Things are heating up in the flexible display sector. This Fox News story says that E Link Corp., which has its roots at the Massachusetts Institute of Technology, has seen an increase in interest during the past year. Nine companies, says E-Link's president, have launched products during the past year. His company is producing millions of "parts" -- the term isn't clarified -- instead of the thousand in the span of nine months.
The intriguing idea of flexible displays has been kicking around for a while. The folks at Blumsday recently discussed it in the context of strategies aimed at saving the newspaper industry. The discussion -- which links to some pretty neat photos -- describes flexible displays as "place-mat-like video monitors" capable of being rolled up and carried under a person's arm. They can connect wirelessly and access data just like any other wireless device.
This small item in DigiTimes says that a Taiwanese firm, Prime View International, is slated to offer flexible electronic paper during the middle of the year, and will demonstrate the products at the Society for Information Display conference May 20-25 in Long Beach, Calif. The story says the company is a supplier to Sony and eRead, a company based in China.
The Fox article says the industry is still dealing with the seemingly significant issues of supporting video and color presentation. Anyone paying attention to technology during the past decade probably will bet that those issues will be addressed assiduously -- and likely resolved -- if the key obstacle is chip integration and if other market and manufacturing planets align.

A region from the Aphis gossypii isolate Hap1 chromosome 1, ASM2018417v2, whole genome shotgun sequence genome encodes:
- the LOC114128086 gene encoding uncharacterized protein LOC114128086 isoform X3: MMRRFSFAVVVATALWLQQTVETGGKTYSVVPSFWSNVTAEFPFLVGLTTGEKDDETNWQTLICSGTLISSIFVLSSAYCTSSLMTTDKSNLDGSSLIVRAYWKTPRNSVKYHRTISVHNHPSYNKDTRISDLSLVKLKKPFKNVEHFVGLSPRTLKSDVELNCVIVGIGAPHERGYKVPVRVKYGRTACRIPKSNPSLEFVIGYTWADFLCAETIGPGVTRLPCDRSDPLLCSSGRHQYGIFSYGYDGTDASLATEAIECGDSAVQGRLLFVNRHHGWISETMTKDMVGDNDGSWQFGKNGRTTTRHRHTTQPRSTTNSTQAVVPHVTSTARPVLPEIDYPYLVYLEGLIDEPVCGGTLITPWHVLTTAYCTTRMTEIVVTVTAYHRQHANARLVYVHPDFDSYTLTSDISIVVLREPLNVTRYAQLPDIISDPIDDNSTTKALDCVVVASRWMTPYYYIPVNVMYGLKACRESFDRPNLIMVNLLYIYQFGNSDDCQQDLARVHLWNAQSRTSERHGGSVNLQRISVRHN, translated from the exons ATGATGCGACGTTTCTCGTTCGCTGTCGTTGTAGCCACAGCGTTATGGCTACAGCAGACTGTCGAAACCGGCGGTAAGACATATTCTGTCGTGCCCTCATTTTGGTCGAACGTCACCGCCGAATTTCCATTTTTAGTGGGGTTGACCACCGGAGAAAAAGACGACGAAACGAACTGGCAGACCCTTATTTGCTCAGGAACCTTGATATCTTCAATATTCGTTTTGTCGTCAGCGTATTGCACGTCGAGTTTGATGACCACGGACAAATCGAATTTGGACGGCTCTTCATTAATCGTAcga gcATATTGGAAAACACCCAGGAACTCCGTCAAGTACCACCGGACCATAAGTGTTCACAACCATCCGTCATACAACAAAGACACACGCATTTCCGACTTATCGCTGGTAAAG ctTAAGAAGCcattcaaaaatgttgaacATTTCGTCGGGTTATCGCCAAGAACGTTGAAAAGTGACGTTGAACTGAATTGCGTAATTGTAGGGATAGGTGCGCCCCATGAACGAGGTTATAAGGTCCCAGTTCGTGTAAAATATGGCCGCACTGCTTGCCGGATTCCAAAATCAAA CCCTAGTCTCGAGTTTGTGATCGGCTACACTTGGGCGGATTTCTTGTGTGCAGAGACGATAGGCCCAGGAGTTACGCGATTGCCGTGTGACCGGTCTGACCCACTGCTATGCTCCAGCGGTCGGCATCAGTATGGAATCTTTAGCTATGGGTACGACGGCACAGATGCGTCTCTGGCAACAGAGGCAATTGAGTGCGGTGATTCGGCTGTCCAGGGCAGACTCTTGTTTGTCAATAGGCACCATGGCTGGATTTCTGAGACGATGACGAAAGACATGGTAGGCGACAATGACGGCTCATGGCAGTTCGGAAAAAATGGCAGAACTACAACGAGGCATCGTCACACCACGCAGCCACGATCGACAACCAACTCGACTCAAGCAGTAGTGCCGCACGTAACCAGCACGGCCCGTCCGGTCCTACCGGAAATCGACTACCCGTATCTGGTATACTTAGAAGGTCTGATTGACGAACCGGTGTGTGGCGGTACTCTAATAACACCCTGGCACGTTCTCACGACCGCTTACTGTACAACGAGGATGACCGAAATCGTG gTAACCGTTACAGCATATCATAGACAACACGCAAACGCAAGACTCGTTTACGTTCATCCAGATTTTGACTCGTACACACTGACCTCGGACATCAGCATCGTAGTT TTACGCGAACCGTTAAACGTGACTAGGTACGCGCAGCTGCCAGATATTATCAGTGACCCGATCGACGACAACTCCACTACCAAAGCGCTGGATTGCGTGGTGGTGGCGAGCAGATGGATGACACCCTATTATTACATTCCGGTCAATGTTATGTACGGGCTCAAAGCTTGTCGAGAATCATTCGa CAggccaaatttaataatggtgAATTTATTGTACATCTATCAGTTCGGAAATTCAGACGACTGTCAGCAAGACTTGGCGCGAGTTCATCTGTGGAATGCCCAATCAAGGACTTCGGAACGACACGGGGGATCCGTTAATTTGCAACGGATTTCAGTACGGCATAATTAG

These are interesting developments and certainly suggest that the market is gathering momentum. We'll be more impressed, however, when we see a lot of deal announcements. There are dozens of examples of ideas that sounded great but that didn't pan out. In some cases, the technology proved not be cost-effective. In others, there was an incumbent technology that kept the new idea from taking root. The bottom line is that the jury still is out on the technology.
The mobile computing industry probably is watching this news with a good deal of interest and not a little concern. Though "display" -- not "computer" -- is part of the category's name, it seems clear that these devices could supersede a good deal of the functionality provided by ultramobile PCs, tablet computers and even laptops. Perhaps in the future, circuitry will be miniaturized enough to provide voice functionality to the displays, thereby further complicating the mobile landscape.